In-car infotainment systems have matured from shabby music players to glorious touchscreen interfaces that can do a host of things. The latest infotainment systems have long been involved in regular upgrade cycles, and as technology in cars make the steep climb upward, cars can nowadays provide advanced audio/video controls, local storage of data, integrated navigation units, third party app support, voice-assisted calling and messaging on the go, augmented reality displays, multiple camera views from exterior, climate and seat controls, and much more.
With connected cars on the rise and work on autonomous vehicles progressing at breakneck speed, infotainment systems in cars mean much more than just being the central display. They have evolved into being the interface of operation for a car’s nervous system - a window from which you get to see live traffic information on your projected route, analyse and maintain your car’s components, optimise your car’s traits, and even make your car’s interiors glow according to your own mood.
A typical modern infotainment system - the BMW iDrive
The one problem that has plagued car makers is fragmentation of the entire ecosystem. With no real benchmark or standard set for in-car interfaces, car makers have resorted to developing their own in-car systems. For instance, you have Jaguar-Land Rover’s InControl, BMW’s iDrive, Ford’s Sync, Volkswagen-Skoda’s SmartLink and more, each of which are standalone ecosystems on their own right. Each of these infotainment systems provide the same services in varying shades, including third party app support in some.
What this leads to is fragmentation of the base platform, and makes it difficult for app developers to provide ample app support for any of these ecosystems. As a result, what you get is restricted app compatibility for each of these systems. For instance, while the BMW iDrive includes support for Facebook and Twitter, Land Rover’s InControl supports Zomato. VW Group’s SmartLink, meanwhile, supports Android Auto and Apple CarPlay, which are standalone infotainment interfaces that take over the car’s display to provide iOS/Android interfaces depending on the device you connect. Neither, though, are truly comprehensive, or provide complete smartphone-like usage experiences.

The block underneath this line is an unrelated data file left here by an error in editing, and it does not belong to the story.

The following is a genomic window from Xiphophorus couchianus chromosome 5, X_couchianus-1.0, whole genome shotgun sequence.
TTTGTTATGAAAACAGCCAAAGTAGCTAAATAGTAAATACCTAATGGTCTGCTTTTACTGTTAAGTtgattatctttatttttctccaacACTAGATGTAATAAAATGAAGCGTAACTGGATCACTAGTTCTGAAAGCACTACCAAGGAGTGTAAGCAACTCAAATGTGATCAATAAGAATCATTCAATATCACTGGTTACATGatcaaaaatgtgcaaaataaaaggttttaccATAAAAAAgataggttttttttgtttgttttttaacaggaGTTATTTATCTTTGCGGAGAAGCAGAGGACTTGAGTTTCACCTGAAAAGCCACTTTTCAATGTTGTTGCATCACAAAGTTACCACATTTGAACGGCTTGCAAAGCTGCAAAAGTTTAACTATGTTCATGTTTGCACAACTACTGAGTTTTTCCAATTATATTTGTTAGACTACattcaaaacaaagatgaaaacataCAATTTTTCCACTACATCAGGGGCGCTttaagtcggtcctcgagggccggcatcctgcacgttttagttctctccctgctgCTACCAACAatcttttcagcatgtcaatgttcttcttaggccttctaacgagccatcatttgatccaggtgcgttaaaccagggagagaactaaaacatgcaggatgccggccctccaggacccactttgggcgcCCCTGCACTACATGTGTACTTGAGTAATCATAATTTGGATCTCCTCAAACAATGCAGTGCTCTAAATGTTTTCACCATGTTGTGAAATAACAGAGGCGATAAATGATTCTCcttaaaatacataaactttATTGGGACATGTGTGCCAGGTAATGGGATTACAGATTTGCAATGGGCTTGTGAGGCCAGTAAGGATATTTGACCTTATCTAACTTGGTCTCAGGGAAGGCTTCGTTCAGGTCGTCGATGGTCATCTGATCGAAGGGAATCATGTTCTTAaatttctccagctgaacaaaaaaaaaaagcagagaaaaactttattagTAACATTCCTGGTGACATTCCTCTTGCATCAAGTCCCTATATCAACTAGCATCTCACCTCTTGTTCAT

Automotive Grade Linux
Enter, The Linux Foundation. The pioneers of open source software are presently working on a collaborative project along with car makers, technology providers and suppliers to present a single platform for all of these companies to work on, together. Essentially, Automotive Grade Linux (AGL) is an open source unified code base that provides broad customisability for anyone building on this system.
AGL aims to provide up to 80 percent of the code base ready for infotainment systems to be implemented on. This leaves the rest for car makers and software engineers to customise upon, thereby allowing brands to still retain their identity through the in-dash systems. While AGL was started as a solution for infotainment systems, The Linux Foundation soon realised the potential that defragmenting the in-car software industry provides. With connected cars already upon us, it will be more difficult for companies to interconnect car communications if they keep functioning as individual entities built on their own platforms. It is here that AGL has its biggest practical potential.
With most in-car interfaces switching to screens and augmented reality, Automotive Grade Linux will provide the base platform to build on instrument cluster displays, augmented Head-Up Displays (HUDs), connected car networks, advanced telematics, autonomous hardware and Advanced Driver Assistance Systems (ADAS). The Linux Foundation now visualises AGL as the one-stop software platform (much like Android, for instance) that binds together every feature of a car. It will lay the foundation on which codes can be implemented to facilitate advanced services.
This will help car makers to create a connected, smart ecosystem, for which a common base is imperative. Automotive Grade Linux will run Linux inside, allowing cars of various brands to “talk” to each other without hampering on the carefully crafted identities and unique natures that each car maker proudly possesses.
As with every open source project, the key to sustenance and the way forward to building a common platform are notable participating members. Automotive Grade Linux still has a fairly long way to go, but has a large number of participating members already on board. The Linux Foundation has broken down the total host of over 90 members till now into four grades - Platinum, Gold, Silver and Bronze, depending on their participation.